Friday, April 17, 2015
What We Learned This Week - "Assume deer dead"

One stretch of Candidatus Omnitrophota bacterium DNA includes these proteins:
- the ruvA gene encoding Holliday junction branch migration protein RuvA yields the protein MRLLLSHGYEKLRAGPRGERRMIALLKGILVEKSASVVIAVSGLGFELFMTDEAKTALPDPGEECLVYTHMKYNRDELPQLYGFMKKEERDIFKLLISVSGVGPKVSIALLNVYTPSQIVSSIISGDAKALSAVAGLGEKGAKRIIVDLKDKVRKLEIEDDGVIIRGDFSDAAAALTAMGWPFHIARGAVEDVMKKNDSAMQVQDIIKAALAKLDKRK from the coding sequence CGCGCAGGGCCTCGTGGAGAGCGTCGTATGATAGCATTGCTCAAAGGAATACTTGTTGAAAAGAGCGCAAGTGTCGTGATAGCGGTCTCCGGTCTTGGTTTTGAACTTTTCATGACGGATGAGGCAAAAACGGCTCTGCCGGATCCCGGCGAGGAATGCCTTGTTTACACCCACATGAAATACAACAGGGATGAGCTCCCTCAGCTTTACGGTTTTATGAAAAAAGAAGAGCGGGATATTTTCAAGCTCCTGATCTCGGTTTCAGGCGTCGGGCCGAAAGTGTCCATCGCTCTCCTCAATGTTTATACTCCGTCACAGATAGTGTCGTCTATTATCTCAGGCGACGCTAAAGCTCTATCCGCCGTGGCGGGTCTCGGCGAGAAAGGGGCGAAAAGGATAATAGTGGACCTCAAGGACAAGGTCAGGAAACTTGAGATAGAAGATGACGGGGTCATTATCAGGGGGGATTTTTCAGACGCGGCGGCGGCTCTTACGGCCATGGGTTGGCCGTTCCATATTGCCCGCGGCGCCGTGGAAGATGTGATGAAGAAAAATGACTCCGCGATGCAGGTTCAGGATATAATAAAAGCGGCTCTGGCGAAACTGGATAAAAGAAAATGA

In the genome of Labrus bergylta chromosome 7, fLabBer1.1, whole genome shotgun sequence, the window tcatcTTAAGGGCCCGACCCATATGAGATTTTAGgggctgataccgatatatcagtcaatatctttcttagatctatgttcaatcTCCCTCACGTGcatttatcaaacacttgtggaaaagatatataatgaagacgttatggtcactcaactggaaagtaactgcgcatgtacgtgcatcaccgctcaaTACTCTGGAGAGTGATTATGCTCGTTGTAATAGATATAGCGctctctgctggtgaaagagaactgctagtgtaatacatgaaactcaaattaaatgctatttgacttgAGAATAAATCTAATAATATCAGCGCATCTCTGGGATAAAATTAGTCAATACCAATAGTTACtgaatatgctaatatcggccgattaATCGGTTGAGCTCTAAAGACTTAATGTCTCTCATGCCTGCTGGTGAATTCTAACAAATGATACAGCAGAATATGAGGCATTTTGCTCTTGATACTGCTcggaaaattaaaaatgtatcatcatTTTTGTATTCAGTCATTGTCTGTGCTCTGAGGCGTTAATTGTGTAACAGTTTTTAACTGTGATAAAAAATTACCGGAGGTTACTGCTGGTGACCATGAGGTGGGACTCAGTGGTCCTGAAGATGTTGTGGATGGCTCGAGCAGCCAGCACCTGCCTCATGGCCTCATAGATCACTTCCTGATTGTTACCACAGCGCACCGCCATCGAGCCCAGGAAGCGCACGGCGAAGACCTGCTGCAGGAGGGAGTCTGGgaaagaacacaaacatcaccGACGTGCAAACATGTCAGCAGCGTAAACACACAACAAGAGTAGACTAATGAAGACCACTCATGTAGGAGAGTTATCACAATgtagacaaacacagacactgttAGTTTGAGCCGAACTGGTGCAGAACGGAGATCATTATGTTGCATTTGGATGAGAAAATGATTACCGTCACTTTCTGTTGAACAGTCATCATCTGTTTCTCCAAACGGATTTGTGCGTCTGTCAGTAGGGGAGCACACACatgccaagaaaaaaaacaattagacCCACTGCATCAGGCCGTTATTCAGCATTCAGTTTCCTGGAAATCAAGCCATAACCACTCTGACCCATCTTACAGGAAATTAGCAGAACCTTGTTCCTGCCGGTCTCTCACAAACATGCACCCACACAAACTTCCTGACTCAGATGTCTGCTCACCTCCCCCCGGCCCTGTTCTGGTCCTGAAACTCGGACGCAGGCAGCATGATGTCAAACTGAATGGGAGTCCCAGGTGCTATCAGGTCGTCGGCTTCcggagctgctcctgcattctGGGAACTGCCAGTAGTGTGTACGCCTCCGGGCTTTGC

not adequately consulted by the Obama Administration on the Waters of the U.S. proposed rule, and two House panels respectively passed one bill and attached a rider to another that would effectively block the rule. The Army Corps' Civil Works program will receive more funding next year, if House appropriators have their way. The U.S. EPA published its first ever national standards for coal combustion waste disposal, and a House committee approved a bill that would amend that rule. Two Tennessee environmental groups filed a lawsuit against the Tennessee Valley Authority over coal-ash storage pond groundwater contamination. A lawsuit was filed against the Fish and Wildlife Service alleging it has failed to protect four fish found in Mississippi River Basin waters. Nonprofit organizations rallied to bring attention to Ohio River Valley Water Sanitation Commission-proposed mercury pollution mixing zone changes. New studies indicate that pavement sealant getting into waterways kills fish and alters their DNA long after sealant application. Researchers found that flooding is on the rise in the central U.S. Residential and agricultural interests continued to clash over a proposed Indiana pig facility. The agriculture industry is expected to eventually capture as much as 80 percent of all U.S. commercial drone use. Midwest farmers are eager to see an end to the U.S. embargo of Cuba. Iowa Senator Chuck Grassley may have the quirkiest and most weirdly compelling Twitter feed in Congress. Twitter messages can be used to create real-time flooding maps. Water managers from forty U.S. states see water shortages in their states' futures. Illinois Department of Natural Resources' efforts to reduce Illinois River Asian carp populations were said to be showing "promise." And last but not least, Asian carp attacked a Washington University rowing team in Missouri and reporters attacked a Scooby Van in Iowa.